We started her on bottle feedings at night two weeks in, after we had a visit to our pediatrician where I must have looked like something straight out of casting for Dawn of the Dead. I think the most sleep I had was about two hours at a time for three straight weeks. I was delirious. My doctor looked at me and said, “Andrea, you don’t look so good. Tonight you need to sleep. Your husband can give her a bottle. “But what about nipple confusion?” “Forget it, you need to get some sleep. Emily will be fine.”
And so we went home, I pumped milk (with the sensation of being a dairy milker on a farm running through me like an electric current), gave Craig the bottle for Emily, and I was set for a full four hours of sleep. YAY!!!
All was going well. I was in bed in peaceful slumber while Craig fed her the bottle, but then in the middle of my sleep, I woke up to find my t-shirt soaked with milk. My boobs were spraying all over the place like out of control fire hoses! I was practically drowning in my own milk. Not fun. I got up, toweled off, and had to pump it out to relieve the engorgement, and by the time all was said and done, I had gotten no sleep again. This, my friends, is the boob job. Once a milker, always a milker.
You see, the boobs grow (excuse the pun) to expect being let down at certain times of the day when the baby eats. They get used to it and when the release doesn’t happen the milk builds up and explodes through your nipples, resulting in the aforementioned milk geyser. So if you want to grab a few extra hours of sleep, or want to head out to the city for the day with some friends, you’ve got to pump the milk out (schlepping a pump with you on the subway is no fun), otherwise you leak and spray and it’s god awful. So if you want someone else to feed your baby you either have to wean off certain feedings, or be content to wake up and pump because there really is no easy way for others to help you feed your baby. After a while I hated feeling like I was a walking milk bomb. Something had to change. I decided breastfeeding was something that would have a time limit. I gave it three months. And then I would wean.
But how? I had no idea how to make my boobs stop producing milk. I was one of those women with a very plentiful milk supply. A blessing and a curse. One friend told me to quit cold turkey, but I couldn’t. There was too much milk. I could have started a milk farm. I should mention that I had a breast infection called mastitis and I had to make sure that I weaned properly without excessive engorgement that can be caused from going “cold turkey,” so that I didn’t get mastitis again. I had to have a gradual process, so I called my LC.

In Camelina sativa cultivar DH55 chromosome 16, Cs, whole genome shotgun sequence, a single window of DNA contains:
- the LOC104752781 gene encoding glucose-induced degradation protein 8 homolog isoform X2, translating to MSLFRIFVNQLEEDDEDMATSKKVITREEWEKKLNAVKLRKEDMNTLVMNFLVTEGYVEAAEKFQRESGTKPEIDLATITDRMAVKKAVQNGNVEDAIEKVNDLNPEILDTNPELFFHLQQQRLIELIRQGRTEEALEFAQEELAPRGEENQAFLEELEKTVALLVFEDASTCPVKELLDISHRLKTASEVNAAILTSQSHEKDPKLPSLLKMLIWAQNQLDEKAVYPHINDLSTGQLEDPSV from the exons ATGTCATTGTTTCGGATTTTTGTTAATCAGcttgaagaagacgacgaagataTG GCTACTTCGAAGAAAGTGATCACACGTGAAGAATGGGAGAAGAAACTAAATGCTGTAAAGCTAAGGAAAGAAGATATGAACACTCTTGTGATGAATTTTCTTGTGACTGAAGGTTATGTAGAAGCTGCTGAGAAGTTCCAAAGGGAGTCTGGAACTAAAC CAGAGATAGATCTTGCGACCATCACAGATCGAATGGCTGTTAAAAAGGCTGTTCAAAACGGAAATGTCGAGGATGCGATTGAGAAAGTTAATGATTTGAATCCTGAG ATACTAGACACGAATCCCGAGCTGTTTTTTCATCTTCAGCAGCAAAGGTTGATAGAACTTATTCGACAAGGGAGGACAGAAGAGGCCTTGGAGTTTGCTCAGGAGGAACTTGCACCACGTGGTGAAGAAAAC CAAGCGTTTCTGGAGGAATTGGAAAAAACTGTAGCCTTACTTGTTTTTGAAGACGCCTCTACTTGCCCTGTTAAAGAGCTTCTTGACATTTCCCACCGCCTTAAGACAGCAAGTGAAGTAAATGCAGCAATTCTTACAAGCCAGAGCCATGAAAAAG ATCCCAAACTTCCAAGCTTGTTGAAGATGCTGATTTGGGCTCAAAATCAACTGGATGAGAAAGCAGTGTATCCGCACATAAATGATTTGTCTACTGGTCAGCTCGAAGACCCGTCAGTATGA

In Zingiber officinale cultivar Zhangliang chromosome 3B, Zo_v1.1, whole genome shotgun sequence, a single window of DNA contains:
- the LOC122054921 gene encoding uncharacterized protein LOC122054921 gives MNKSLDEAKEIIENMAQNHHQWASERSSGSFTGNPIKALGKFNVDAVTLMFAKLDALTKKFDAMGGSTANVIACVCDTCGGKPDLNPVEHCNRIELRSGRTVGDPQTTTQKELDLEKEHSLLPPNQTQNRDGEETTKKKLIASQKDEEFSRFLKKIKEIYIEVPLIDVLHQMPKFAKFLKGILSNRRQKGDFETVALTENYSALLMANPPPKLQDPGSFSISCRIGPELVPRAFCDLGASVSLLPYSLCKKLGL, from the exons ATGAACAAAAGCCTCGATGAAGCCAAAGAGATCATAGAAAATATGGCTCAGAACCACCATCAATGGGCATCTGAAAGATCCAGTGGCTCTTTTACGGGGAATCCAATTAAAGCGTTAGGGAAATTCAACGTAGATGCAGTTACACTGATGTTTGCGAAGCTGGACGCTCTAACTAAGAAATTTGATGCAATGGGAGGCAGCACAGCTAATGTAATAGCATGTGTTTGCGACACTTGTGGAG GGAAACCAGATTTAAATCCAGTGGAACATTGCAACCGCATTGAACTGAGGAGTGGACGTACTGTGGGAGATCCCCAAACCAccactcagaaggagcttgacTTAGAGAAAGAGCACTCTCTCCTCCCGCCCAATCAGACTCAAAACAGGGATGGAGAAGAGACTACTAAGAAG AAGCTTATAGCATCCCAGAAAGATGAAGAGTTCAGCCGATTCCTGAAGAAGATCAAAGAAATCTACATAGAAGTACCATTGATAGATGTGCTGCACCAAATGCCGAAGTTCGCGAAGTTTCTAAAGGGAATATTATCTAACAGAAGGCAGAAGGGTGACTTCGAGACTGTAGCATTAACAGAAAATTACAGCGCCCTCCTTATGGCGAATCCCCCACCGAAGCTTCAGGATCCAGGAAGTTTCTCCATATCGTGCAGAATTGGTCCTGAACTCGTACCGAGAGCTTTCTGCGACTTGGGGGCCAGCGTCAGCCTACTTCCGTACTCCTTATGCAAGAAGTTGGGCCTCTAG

“You want to what? You want to wean?” she asked, like there had been static on the line. “But you’ve only been breastfeeding for three months.”
“Yes, I know, but I’ve had enough.” I said. I felt so guilty. Why was I defending myself? It was my decision. I was mad that she made me feel guilty. I had done three months. That was good. That was what was right for me.
“Well, you know the American Pediatrics Society recommends one year. You really are not giving this baby much of a chance,” she scolded.
“I, well, I am sorry, but I don’t want to breastfeed anymore,” I said, weakly, so mad at myself that I was apologizing to my lactation consultant. She didn’t have to pump every three hours. “Yes, I know, but I am done.” Then I waited for a reply. Silence.
“I can’t really help you. I think you should reconsider,” she said. She had nothing more to say to me on the topic. Nice.
I called another lactation consultant, who gave me the same condescending song and dance, and was very reluctant to explain how to wean properly, without distress to the baby or the boob. I was really confused and starting to get angry. All these women claimed to want to help you breastfeed, but they are so militant that they would not help you stop in a healthy way. Just as it should be my choice to start, it should be my choice to stop, but according to them, it was their choice as to when I stopped (which would be after one year at the earliest, which was not happening).
So I decided to speak to a nurse at my doctor’s office instead. She too was very evasive about answering my questions and then finally said, “You haven’t been doing it long enough.” Are you kidding?
Then I headed to the bookstore and bought a book I thought would probably be the key: “The Nursing Mother’s Guide to Weaning.” Not so fast. That book too, if you can believe it, was not a guide to weaning, but a guide to why you should NOT wean. I was apoplectic and ready to call Congress (not that they would have helped). How is it possible that a book about how to wean gave not one piece of advice on how to do that? I could not believe that no one would help me figure out how to make my breasts stop producing milk. I was furious.
Finally, I called my friend Stacey, who has four kids. I knew she would be able to help. And she did. She told me how she did it. “It will take some time she said, but this is how I did it: remove one feeding every three days, working back from night to morning, and don’t pump if you can help it. Your breasts will adjust.” She was right. It worked. I weaned one feeding every three days, letting the milk build up until my body learned not to produce any at that time. It was a slow process, it took a month to wean, but by four months my breasts were back, much smaller and a lot less attractive than they were in their role as doppelgangers of Ms. Hayek’s, but they were finally all mine again! All mine! Hallelujah!